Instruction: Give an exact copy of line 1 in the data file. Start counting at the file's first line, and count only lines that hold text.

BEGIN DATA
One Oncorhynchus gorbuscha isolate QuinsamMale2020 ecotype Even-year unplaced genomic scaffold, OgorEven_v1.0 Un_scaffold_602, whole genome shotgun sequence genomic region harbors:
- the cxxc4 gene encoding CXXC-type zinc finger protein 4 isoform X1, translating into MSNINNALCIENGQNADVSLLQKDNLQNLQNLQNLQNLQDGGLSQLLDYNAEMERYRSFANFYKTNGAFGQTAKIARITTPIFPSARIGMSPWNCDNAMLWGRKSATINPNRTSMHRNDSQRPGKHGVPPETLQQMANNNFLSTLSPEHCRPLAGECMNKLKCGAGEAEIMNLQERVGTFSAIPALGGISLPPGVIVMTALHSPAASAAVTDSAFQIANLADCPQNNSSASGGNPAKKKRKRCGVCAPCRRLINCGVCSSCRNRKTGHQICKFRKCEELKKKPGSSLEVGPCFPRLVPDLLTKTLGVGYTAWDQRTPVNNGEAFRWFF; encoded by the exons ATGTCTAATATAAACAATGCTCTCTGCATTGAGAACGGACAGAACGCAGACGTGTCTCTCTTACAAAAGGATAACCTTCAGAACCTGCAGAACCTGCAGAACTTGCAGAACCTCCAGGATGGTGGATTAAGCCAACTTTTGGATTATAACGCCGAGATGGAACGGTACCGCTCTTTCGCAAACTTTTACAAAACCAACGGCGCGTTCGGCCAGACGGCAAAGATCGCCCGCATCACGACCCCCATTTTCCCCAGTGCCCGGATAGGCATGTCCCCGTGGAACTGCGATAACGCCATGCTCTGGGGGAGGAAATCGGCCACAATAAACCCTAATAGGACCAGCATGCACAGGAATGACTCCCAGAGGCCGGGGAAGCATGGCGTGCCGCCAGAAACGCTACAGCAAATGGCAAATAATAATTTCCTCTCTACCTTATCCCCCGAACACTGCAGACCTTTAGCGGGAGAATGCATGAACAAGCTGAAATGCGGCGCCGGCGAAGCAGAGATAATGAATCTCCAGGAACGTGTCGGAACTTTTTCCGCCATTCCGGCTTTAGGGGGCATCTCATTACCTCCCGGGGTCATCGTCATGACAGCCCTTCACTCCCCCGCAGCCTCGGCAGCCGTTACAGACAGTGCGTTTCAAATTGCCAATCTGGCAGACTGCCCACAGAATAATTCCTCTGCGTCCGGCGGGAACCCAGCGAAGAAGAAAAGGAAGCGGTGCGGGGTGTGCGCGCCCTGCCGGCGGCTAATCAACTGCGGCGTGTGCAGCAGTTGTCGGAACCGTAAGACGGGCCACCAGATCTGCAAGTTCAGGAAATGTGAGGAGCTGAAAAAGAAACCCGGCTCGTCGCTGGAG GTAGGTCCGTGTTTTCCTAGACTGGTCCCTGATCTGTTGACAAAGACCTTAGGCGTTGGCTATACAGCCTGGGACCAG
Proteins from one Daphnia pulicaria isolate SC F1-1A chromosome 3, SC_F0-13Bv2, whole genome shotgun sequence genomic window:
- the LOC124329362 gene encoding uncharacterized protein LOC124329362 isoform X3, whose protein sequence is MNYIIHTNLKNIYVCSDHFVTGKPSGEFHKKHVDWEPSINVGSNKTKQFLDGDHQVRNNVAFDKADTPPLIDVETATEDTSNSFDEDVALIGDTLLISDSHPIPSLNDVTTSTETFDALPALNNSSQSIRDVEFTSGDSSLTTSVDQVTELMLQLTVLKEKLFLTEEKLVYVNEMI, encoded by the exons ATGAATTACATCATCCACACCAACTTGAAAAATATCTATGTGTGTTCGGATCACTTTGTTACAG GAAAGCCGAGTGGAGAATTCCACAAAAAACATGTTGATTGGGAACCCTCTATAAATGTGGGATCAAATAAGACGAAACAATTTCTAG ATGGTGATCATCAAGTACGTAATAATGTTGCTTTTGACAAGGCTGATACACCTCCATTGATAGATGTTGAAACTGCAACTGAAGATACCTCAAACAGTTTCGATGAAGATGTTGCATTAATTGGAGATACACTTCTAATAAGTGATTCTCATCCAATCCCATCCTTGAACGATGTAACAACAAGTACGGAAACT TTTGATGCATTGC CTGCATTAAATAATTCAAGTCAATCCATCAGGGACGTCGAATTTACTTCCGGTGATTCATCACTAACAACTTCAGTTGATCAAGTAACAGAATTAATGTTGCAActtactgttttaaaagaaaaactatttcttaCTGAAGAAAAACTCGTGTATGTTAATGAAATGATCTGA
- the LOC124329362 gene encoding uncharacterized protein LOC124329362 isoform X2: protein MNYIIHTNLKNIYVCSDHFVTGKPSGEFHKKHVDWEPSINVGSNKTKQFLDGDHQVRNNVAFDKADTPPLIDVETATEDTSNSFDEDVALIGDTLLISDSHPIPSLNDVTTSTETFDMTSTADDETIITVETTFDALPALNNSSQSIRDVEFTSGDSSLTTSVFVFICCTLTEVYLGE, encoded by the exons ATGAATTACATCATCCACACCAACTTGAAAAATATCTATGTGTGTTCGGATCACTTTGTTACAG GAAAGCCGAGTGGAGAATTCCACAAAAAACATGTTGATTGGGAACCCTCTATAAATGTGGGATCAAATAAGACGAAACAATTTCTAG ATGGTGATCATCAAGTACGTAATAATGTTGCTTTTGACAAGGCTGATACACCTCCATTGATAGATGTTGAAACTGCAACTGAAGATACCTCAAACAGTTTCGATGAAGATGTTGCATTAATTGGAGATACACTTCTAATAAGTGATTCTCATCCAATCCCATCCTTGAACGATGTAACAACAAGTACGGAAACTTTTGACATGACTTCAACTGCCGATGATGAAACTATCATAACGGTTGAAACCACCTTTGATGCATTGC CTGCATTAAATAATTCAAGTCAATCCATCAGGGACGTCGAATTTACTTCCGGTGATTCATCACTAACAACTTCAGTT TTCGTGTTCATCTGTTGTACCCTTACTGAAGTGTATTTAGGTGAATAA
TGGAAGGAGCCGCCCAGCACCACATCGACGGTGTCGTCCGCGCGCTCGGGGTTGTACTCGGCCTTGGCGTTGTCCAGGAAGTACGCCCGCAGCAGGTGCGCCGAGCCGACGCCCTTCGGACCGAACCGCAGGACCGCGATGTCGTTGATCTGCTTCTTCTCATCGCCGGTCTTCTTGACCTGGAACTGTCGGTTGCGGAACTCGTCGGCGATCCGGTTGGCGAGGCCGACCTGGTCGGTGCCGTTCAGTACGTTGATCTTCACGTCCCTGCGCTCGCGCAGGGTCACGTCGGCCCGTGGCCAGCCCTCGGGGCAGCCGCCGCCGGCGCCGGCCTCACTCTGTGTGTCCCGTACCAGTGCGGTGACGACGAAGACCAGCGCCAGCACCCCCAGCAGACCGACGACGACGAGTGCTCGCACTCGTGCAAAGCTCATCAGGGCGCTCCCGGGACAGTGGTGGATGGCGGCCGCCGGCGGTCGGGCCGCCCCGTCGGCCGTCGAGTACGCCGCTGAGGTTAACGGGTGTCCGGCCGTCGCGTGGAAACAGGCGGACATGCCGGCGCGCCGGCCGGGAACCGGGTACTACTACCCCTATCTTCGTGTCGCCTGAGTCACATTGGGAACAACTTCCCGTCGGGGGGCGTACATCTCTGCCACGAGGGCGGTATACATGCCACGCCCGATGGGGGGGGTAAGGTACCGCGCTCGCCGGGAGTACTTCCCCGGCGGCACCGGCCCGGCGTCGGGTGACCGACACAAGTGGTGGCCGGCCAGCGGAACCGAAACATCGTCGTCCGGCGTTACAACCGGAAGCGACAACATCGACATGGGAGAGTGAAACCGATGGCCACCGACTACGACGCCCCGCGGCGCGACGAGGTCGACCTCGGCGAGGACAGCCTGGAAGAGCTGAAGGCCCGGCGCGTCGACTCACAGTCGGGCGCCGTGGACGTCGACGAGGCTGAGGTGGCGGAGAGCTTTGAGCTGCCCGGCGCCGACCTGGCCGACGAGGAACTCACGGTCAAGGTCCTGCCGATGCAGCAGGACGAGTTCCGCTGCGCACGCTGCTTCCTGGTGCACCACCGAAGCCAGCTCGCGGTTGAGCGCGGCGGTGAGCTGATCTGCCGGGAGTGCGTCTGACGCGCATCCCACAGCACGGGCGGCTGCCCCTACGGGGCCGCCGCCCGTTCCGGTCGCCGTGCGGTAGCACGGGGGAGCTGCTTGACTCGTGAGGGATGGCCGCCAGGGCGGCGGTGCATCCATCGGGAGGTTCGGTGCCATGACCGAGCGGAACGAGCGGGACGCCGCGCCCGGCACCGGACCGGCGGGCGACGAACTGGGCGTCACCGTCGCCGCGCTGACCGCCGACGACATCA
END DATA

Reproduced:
One Oncorhynchus gorbuscha isolate QuinsamMale2020 ecotype Even-year unplaced genomic scaffold, OgorEven_v1.0 Un_scaffold_602, whole genome shotgun sequence genomic region harbors: